head [-number | -n number] [filename...]
The head utility copies the first number of lines of each filename to the standard output. If no filename is given, head copies lines from the standard input. The default value of number is 10 lines.
When more than one file is specified, the start of each file will look like:
==> filename <==
Thus, a common way to display a set of short files, identifying each one, is:
example% head -9999 filename1 filename2 ...
The following options are supported:
-n number The first number lines of each input file will be copied to standard output. The number option-argument must be a positive decimal integer.
-number The number argument is a positive decimal integer with the same effect as the -n number option.
If no options are specified, head will act as if -n 10had been specified.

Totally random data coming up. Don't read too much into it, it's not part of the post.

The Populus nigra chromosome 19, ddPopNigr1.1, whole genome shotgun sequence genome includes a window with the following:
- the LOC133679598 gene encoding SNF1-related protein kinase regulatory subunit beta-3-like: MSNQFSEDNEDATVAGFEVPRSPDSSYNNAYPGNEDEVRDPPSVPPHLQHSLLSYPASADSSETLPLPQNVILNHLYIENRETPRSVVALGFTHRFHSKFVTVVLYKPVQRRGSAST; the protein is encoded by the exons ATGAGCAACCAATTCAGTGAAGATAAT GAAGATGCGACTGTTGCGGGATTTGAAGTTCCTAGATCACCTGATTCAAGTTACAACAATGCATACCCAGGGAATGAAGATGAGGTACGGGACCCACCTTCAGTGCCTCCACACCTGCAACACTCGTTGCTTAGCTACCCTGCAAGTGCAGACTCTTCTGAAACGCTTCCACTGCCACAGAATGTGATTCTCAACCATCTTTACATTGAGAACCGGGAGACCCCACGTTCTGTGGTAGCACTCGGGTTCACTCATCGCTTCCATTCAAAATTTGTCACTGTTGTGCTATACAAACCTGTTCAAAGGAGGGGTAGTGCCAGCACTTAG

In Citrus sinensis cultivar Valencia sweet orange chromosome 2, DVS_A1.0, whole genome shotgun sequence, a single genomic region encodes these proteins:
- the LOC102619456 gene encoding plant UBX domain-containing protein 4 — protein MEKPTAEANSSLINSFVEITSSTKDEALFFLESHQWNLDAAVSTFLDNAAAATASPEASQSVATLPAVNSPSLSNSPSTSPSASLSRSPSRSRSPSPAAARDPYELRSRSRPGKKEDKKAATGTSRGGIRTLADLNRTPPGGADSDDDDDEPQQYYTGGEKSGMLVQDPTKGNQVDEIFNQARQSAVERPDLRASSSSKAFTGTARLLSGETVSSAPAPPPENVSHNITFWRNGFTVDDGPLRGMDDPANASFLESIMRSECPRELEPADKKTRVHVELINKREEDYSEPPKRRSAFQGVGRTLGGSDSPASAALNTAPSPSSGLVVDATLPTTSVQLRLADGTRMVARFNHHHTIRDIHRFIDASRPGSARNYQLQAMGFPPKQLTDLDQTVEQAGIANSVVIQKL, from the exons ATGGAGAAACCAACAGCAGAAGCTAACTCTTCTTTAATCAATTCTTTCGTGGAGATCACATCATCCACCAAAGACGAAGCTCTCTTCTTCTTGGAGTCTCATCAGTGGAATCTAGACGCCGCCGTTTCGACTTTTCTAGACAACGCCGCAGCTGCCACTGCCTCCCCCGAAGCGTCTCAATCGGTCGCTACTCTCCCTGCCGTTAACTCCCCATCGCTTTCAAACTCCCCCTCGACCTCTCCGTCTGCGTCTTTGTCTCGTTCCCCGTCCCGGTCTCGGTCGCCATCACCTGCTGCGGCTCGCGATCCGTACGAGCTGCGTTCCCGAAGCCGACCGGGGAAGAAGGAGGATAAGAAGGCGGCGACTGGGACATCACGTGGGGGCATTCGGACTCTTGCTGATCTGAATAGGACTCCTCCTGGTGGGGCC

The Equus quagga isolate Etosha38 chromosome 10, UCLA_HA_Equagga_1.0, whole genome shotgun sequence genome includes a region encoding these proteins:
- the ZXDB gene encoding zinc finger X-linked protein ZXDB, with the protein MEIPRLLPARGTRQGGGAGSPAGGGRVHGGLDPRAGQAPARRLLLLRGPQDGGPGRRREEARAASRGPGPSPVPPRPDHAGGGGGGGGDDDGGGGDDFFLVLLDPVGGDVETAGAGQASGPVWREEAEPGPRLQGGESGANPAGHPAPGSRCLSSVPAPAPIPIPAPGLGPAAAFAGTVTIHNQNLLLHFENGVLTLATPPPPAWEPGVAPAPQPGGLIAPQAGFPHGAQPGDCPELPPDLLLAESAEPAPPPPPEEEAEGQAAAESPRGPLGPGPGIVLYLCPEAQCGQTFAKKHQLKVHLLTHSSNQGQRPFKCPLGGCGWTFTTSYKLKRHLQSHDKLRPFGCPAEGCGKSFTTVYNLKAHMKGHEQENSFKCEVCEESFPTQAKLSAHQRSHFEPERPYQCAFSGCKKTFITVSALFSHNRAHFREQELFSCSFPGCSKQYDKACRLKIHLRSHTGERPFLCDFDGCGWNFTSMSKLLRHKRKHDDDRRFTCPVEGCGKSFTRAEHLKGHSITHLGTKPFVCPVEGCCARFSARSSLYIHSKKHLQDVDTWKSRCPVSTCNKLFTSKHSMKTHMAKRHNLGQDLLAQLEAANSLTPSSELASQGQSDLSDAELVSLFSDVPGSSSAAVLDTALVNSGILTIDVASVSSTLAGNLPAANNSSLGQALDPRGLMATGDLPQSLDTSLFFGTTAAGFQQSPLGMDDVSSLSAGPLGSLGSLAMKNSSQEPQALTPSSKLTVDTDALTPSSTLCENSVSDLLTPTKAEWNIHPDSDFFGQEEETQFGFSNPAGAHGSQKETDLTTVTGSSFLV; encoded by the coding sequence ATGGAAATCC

The following operand is supported:
file A path name of an input file. If no file operands are specified, the standard input will be used.
See largefile(5) for the description of the behavior of head when encountering files greater than or equal to 2 Gbyte ( 2
Example 1: Writing the first ten lines of all files
To write the first ten lines of all files (except those with a leading period) in the directory:
example% head *
See environ(5) for descriptions of the following environment variables that affect the execution of head: LANG, LC_ALL, LC_CTYPE, LC_MESSAGES, and NLSPATH.
The following exit values are returned:
0 Successful completion.
>0 An error occurred.
See attributes(5) for descriptions of the following attributes:
|ATTRIBUTE TYPE||ATTRIBUTE VALUE|
cat(1), more(1), pg(1), tail(1), attributes(5), environ(5), largefile(5), standards(5)